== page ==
Adoption Day

Kevin double-clutch hugs his daddy and papa

I couldn’t let this day pass without sharing something about our adoption, which took place 20 years ago.

After breakfast on Tuesday, December 17, 2002, we dressed Kevin in khakis and a button-down shirt. He looked in the mirror to examine his spiffy threads. He knew this was no ordinary day. In the preceding weeks, Danny and I talked to him about going to court and his adoption, explaining what the day was about.

“But we are a family,” he said during one of those talks, confused.

“That’s true,” I said. “The judge is just going to make sure we stay a family.”

“Forever,” Danny punctuated my point.

“Oh,” Kevin said, seemingly okay with our response. For all he knew, every family needed a judge to make them permanent. There was no need to over-explain.

Kevin ran from the mirror in the bedroom to the apartment door. “Papa!” He summoned me. “Pick me up.” He squeezed a foam basketball in his right hand and waited under the dangling plastic net. “Papa!”

“Papa’s getting dressed,” Danny said. “Let’s take a few shots without him.” Kevin pouted, sat on the mat, and waited. For some reason, he preferred to play ball with me and would rather wait than play with Danny.

I fixed my tie in the bedroom. I caught Danny’s reflection in the mirror.

“Papa!” Kevin screamed from the living room.

“He wants you,” Danny said. “But we don’t have much time.”

We rarely dressed up. Danny looked so handsome. He put his arms around my waist and rested his head on my shoulder.

“A few hoops,” I said, “and then we’ll go.”

Kevin jumped up when I came into the living room. I lifted him high in the air so he could slam-dunk. We did that a few more times until it was time to leave our make-believe basketball court for a very real family court.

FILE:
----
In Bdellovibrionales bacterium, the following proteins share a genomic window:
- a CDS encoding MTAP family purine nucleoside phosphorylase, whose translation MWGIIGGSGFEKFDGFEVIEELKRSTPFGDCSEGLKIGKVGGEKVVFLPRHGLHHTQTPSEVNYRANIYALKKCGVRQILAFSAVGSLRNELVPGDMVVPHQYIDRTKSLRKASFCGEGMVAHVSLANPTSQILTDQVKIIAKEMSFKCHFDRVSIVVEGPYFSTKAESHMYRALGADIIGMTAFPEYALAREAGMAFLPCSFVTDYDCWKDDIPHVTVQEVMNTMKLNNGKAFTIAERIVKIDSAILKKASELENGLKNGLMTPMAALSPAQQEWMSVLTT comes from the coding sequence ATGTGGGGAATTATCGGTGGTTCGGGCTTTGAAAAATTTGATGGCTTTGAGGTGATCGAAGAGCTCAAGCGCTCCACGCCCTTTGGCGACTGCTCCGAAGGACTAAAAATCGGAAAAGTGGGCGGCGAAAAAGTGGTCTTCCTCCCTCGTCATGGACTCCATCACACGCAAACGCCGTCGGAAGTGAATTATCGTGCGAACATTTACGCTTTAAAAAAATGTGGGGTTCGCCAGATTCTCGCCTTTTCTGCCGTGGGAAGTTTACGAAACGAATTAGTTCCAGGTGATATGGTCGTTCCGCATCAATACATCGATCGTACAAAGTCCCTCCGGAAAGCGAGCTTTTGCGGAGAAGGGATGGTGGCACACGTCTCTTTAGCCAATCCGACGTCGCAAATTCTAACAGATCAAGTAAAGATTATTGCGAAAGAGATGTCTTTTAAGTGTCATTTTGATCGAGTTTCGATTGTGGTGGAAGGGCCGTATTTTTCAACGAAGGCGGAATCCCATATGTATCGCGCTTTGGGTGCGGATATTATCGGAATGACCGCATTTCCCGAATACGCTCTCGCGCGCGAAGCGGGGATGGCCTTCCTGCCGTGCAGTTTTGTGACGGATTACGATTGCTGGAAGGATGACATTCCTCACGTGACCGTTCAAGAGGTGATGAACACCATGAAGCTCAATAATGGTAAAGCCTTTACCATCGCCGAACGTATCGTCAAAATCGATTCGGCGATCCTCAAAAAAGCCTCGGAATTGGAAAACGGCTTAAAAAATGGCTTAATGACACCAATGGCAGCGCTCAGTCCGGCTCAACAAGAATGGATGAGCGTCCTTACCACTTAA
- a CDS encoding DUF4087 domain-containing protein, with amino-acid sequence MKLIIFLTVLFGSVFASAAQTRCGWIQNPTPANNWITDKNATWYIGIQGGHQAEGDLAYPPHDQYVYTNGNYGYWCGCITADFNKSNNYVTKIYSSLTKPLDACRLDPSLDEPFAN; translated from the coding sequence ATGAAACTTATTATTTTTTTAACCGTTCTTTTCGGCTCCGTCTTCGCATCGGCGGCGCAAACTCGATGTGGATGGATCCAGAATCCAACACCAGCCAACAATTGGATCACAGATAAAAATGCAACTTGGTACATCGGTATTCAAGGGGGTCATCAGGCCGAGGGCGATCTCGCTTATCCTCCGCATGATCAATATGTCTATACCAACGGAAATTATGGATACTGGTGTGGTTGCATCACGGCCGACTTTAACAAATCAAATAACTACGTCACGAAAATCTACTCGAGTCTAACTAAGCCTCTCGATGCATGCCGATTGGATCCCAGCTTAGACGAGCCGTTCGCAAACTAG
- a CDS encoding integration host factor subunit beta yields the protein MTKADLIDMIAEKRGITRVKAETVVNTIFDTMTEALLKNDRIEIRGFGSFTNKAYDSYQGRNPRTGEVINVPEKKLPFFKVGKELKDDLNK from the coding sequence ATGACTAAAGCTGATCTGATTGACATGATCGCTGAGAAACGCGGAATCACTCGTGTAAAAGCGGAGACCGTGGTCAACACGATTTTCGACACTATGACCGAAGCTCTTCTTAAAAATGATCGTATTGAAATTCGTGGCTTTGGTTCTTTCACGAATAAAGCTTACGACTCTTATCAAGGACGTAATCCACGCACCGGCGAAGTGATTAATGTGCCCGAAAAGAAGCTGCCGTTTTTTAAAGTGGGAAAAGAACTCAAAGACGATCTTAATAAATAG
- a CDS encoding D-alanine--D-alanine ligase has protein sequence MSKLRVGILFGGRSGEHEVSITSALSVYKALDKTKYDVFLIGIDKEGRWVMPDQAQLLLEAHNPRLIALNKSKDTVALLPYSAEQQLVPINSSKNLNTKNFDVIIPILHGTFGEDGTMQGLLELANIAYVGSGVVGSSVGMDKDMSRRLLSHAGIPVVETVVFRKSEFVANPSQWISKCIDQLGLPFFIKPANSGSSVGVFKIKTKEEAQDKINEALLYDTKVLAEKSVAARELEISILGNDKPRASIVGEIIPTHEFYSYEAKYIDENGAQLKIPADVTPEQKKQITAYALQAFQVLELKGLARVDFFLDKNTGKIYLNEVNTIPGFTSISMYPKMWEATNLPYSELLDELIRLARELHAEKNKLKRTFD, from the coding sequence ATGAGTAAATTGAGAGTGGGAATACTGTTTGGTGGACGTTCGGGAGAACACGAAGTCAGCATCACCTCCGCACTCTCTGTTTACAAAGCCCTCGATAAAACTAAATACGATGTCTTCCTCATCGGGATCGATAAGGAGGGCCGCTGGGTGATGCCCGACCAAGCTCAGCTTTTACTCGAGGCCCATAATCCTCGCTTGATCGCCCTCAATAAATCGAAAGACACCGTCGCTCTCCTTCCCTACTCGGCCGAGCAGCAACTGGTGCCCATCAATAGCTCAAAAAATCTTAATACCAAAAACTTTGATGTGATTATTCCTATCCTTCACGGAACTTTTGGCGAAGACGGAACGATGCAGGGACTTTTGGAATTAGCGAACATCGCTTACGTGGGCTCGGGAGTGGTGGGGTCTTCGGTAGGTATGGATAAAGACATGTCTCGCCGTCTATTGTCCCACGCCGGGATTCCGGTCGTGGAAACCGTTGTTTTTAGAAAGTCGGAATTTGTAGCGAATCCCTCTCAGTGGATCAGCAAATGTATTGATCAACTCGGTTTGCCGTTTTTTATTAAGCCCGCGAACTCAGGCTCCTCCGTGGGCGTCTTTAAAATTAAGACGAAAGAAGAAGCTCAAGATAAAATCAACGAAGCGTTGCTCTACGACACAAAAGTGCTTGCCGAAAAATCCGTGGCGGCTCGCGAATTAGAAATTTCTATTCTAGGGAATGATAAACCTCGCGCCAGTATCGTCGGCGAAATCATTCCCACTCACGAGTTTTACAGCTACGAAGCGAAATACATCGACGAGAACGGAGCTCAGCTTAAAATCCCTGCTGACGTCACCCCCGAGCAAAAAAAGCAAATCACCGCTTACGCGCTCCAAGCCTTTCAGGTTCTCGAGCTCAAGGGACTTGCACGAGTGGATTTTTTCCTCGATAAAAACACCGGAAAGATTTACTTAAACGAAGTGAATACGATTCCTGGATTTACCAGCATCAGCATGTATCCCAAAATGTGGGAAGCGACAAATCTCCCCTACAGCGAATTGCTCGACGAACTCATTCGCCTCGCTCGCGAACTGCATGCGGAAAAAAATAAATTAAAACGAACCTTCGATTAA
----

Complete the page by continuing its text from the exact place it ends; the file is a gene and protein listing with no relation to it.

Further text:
Pete, Danny, and Kevin in 2002.
Pete, Danny, and Kevin in 2002

When we arrived at the Manhattan Family Court building, the enormity of forever suddenly overtook me. This is it, I thought, after today, we’ll be on our own. Kevin’s fate will be solely in our hands. The future filled my thoughts. What kind of person would Kevin grow up to be? Would he be kind, compassionate, neurotic, inquisitive, impulsive, thoughtful, pompous, introverted, outgoing? Would he become a writer like his papa or a social worker like his dad? Would he be nagged and troubled by questions about who he is and where he came from? How would he answer all the questions that were sure to come? Would Danny and I have succeeded in raising him to be confident and poised enough to deal with others’ endless curiosity?

We entered the courtroom and took our seats. Judge Cooper lit up when she saw Kevin. The two of them were meeting for the first time. The child she had made many decisions for was finally there, in person.

I turned around and saw my parents sitting in the back. Mom clutched a tissue. Dad nodded his approval. They were about to be newly minted grandparents. Their family, much smaller and less Italian than they had ever imagined, was about to grow by one.